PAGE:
How to Learn a New Language in About Six Months
As a corps member in a new town or geopolitical zone as we have them here, one of the things you may find new is the language of you host community.
If you didn’t have the privilege of being a polyglot (in terms of Nigerian languages) this single new thing may be a challenge during your service year. When you are posted to the city or the heart of the state, It is possible you can go on with the national lingua franca- English-but if you get posted to the rural areas which happens often, you know you may have a hard time communicating with the locals without a minimum command of the “dominant” local language. The word dominant is important here and stands for the local language that is mostly used in the area or town you have been posted to.
The purpose of this post is not just to stir up the desire to learn a new language but to also share with you some tips that will help you go from beginner to proficient in any language that you choose to learn in as short a time as six months. This means that before the end of your second month of service you should be able to hold simple conversations in the language dominant in your host community. The only thing you need is to be interested in learning it. You may be asking yourself, ‘why should I care? Here are reasons you should:
- It will enable you communicate freely with other people in your host community.
- It will give you command of a language outside your mother tongue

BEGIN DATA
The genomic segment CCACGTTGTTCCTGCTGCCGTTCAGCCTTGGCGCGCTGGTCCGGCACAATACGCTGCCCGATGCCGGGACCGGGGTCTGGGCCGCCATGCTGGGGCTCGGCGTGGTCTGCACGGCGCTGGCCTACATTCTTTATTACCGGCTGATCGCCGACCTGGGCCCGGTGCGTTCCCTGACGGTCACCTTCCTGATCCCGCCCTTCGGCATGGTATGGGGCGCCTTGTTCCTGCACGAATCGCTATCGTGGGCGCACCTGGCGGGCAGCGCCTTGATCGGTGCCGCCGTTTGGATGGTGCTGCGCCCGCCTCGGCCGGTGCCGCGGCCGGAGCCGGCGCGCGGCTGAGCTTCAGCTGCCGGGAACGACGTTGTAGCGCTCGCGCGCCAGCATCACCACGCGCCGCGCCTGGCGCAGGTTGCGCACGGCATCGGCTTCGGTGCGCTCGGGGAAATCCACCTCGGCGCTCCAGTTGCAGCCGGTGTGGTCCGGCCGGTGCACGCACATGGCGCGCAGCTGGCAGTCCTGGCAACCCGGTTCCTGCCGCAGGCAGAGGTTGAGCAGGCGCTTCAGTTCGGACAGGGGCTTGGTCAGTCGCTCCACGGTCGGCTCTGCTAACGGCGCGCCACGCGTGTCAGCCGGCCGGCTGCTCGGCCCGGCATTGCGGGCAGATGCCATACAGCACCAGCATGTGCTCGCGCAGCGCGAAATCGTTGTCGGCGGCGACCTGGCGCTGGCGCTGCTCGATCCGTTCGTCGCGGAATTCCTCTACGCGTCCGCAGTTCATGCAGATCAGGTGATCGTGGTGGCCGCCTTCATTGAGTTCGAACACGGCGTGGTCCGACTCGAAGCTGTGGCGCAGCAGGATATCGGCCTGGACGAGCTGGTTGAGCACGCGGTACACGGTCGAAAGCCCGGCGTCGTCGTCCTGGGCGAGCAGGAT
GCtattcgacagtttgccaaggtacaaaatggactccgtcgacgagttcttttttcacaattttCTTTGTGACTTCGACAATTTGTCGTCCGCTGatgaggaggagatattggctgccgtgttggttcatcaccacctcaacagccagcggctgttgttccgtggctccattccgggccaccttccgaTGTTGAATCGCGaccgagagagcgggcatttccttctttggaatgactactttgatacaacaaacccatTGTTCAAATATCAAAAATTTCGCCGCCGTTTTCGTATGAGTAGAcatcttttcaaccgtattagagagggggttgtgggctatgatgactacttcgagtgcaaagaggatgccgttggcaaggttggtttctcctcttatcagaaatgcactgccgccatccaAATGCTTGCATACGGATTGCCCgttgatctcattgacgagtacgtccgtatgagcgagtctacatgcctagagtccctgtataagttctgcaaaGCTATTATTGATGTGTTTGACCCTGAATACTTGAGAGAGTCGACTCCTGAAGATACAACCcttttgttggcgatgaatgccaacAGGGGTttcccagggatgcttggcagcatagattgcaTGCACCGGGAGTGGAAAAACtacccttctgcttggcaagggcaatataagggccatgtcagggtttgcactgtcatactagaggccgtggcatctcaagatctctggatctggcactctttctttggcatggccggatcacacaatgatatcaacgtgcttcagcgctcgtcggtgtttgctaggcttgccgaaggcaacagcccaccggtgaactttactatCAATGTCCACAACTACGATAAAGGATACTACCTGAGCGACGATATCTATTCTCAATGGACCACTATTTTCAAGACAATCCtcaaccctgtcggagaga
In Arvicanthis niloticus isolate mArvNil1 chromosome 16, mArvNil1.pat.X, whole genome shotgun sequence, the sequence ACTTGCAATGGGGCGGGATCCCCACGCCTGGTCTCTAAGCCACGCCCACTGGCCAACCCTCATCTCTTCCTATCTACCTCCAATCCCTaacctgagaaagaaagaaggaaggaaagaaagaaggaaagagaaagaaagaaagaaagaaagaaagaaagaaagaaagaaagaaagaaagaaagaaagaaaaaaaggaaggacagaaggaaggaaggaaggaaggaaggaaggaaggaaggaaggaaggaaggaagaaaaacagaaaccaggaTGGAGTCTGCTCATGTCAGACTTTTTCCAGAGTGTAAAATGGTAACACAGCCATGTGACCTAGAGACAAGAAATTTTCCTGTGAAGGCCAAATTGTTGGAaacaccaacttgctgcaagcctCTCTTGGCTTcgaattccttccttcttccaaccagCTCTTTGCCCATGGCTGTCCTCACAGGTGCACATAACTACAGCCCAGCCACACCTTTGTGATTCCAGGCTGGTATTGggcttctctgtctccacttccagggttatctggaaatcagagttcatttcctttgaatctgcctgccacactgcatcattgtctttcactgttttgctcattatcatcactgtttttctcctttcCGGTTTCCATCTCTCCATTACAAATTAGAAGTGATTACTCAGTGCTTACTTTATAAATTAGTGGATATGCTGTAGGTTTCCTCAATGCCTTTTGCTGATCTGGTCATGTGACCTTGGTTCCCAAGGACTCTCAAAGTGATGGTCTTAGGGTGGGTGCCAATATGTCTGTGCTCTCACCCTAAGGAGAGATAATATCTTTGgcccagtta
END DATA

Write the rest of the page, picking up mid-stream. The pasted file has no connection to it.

- You will be able to appreciate the culture and traditions of the host community better
- If you intend to start a business in the area, your command of the language will most likely be an ally in success
**The fact that you can learn the language in as short as your first six months is worth exploring.**
Here’s how this worked for me: in January 2017, I was posted to Plateau state for my NYSC. Despite my years of study in Benue state, I had no interest or exposure in Hausa language because that was not the lingua franca in Benue state as the majority of the people spoke Tiv and the others spoke either Idoma or Igede or other less popular languages. But, when I got to Jos, Plateau state after my camping I thought of acquiring a new language and the Hausa language was the one generally used here so it became my language of choice for the reasons that has been enumerated above. With the help of the principles you will find in this post, I became so fluent in the language that by my sixth month in the state when I go to my PPA and communicated in Hausa people asked whether I was raised in the north.
I could make purchases, hold conversations etc. in Hausa language. Today, about three years later with no extra practice or effort, I still speak the language. Here is the thing with language learning, it usually sticks. Let’s, dive into how you can become fluent in any language within your first six months of exposure.
Wait, before then, here’s a disclaimer: it takes effort to pull this feat off. Do not assume that because you are in a location and hear lots of people speak the language you will automatically get it. In fact, you will be shocked at the disappointment that will follow because it will become a situation of having a bunch of adults speaking over your head and that can even cause you some level of discomfort, if not irritation.
We will continue this topic in the next part. In the second part of the post you will get to know the key actions that will lead you to successfully learn a new language in six months.